This piece was originally published in The Catholic Register.
The phrases “hot ticket” and “religious freedom forum” appear only infrequently in the same sentence, especially on Parliament Hill where the operative word is secularism, secularism and more secularism.
Yet Conservative MP David Anderson expects SRO for this Monday’s seventh annual Parliamentary Forum on Religious Freedom. His expectation is partly based on evidence of the previous six forums.
“Basically as soon as we send the email notice out inviting people to the Forum, we have a full room. Many people have come back time and again, and we always welcome new people of course,” Anderson says.
He acknowledges anticipation of a packed room also arises from the way faith and freedom in Canada seemed to have been torn apart by two major developments this year. Last January, the federal government announced that personal beliefs about abortion and sexual identity would from part of the eligibility test to receive funds under the Canada Summer Jobs program. In June, the Supreme Court of Canada reversed its own 2001 decision and ruled against Trinity Western University’s covenant requiring staff and students to abide by Biblical sexual teachings.
“We find ourselves with a court case that surprised many people. We find ourselves with a government program that required an attestation of belief. When the government gets involved in using taxpayers’ money to direct their beliefs, people get very concerned. I don’t think people are tying the (Trinity Western) decision and the government activity together directly. But they question how much influence or control is being (exerted) over private institutions and private belief. The nature of anti-democratic governments around the world is the limitation of people’s freedom to believe.”
Anderson began the Forum primarily to focus on the state of faith freedom internationally rather than domestically. MPs such as Liberal Irwin Cotler and Conservatives David Sweet and Scott Reid were doing “very good work” raising issues of human rights at the Commons committee level, but there was nothing on the Hill that focused specifically on religious freedom.
“It was surprising to me because for the last 20 years religion has really driven a lot of international politics and decision-making,” Anderson says.
In recent years, Canadian developments have turned the Forum somewhat away from a purely global faith perspective, and more toward comparisons – increasingly less positive – with Canada’s standing in the world on the issue.
“A number of things over the years have brought attention (to religious freedom) back to Canada and made some of the issues much more important. I think the real pivot point in terms of religious freedom is whether there’s coercion, or whether people have the voluntary choice of what they believe or don’t believe.”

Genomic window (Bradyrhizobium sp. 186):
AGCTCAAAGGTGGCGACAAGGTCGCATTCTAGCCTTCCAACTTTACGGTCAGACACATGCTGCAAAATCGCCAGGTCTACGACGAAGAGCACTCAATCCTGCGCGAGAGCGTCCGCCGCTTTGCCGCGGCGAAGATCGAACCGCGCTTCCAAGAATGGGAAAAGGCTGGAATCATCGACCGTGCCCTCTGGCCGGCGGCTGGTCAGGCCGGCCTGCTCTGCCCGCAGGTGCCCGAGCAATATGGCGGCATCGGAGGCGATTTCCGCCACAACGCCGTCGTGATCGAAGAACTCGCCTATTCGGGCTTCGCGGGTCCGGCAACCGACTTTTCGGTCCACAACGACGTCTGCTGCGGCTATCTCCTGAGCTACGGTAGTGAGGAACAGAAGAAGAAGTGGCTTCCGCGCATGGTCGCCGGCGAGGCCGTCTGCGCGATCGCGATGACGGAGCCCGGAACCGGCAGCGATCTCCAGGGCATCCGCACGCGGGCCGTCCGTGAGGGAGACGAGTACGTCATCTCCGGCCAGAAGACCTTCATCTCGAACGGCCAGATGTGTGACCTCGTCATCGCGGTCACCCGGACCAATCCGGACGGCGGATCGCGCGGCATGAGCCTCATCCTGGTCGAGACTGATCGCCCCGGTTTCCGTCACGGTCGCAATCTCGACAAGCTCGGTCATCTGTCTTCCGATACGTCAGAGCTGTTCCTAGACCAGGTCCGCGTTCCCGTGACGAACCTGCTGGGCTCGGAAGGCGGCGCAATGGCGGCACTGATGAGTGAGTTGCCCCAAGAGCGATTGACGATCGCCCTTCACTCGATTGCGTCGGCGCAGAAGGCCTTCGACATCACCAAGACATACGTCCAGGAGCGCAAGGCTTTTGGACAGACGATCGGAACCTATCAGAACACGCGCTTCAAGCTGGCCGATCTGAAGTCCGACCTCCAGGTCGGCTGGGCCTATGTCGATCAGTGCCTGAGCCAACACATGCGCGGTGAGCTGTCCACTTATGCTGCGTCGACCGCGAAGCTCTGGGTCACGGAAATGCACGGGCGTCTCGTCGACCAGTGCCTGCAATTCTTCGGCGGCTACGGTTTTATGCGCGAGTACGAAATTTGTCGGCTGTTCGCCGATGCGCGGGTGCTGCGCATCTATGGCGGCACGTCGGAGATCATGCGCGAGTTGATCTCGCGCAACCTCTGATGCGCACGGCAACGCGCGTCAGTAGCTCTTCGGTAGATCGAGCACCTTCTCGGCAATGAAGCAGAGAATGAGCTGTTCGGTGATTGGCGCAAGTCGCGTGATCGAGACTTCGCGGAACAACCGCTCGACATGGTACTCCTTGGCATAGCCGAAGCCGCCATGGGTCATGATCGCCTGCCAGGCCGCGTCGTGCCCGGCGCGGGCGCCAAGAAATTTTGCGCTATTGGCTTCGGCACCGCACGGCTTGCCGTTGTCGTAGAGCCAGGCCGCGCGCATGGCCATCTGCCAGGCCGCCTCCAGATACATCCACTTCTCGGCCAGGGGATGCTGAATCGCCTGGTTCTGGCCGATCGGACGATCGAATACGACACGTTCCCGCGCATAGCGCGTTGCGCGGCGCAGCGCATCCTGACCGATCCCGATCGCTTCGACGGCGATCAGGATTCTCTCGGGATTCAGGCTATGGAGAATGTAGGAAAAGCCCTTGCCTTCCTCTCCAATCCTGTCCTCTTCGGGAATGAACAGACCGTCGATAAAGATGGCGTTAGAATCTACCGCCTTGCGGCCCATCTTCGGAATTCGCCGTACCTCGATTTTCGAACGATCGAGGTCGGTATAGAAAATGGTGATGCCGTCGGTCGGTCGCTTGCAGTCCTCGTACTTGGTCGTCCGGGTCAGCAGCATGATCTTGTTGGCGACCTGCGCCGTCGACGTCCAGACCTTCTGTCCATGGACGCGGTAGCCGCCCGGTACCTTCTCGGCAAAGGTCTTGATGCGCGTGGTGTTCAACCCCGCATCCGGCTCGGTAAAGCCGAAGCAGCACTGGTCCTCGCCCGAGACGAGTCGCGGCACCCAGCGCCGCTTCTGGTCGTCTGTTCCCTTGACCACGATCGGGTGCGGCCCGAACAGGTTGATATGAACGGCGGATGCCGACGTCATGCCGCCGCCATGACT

Certainly, he says, the infamous Summer Jobs attestation set off a lot of alarm bells about whether that line was not only being crossed but actively erased. Yet concerns began even earlier with the non-binding Commons motion known as M-103 that, under the rubric of promoting religious tolerance, caused serious public discussion about State compelled belief.
“In the discussion around M-103, which is almost forgotten now, the government talked about what it called a “whole government approach” to these issues. I didn’t know what that actually meant, but if it means what’s being applied right now (e.g., with the Summer Jobs attestation), it does not look like it’s creating freedom, it looks like its restricting freedom.”
That doesn’t bode well for Charter protected rights. Neither does it create optimism for future social cohesion in a country where, as new data from a Cardus-Angus Reid Institute survey showed this month, first-generation immigrants are warier than are longer established Canadians about how well their religious freedoms will be respected in their new home.
In the words of Cardus Executive Vice-President Ray Pennings, who will speak at the Religious Freedom Forum next week: “That’s significant about new immigrants, but it’s also significant for all Canadians, however long they’ve been here, to understand the place of religious faith in public life. When we look at diversity in Canada and new Canadians, we need to understand how for that population, religion and faith play a much more prominent role in their lives than it does to the population at large.”
Pennings believes strongly that Canadians in deeply rooted faith communities must get to work creating opportunities for new arrivals to feel they are not merely welcome but active in fostering the common good of faith in public life.
Perhaps events like the Parliamentary Forum on Religious Freedom could be just the ticket.
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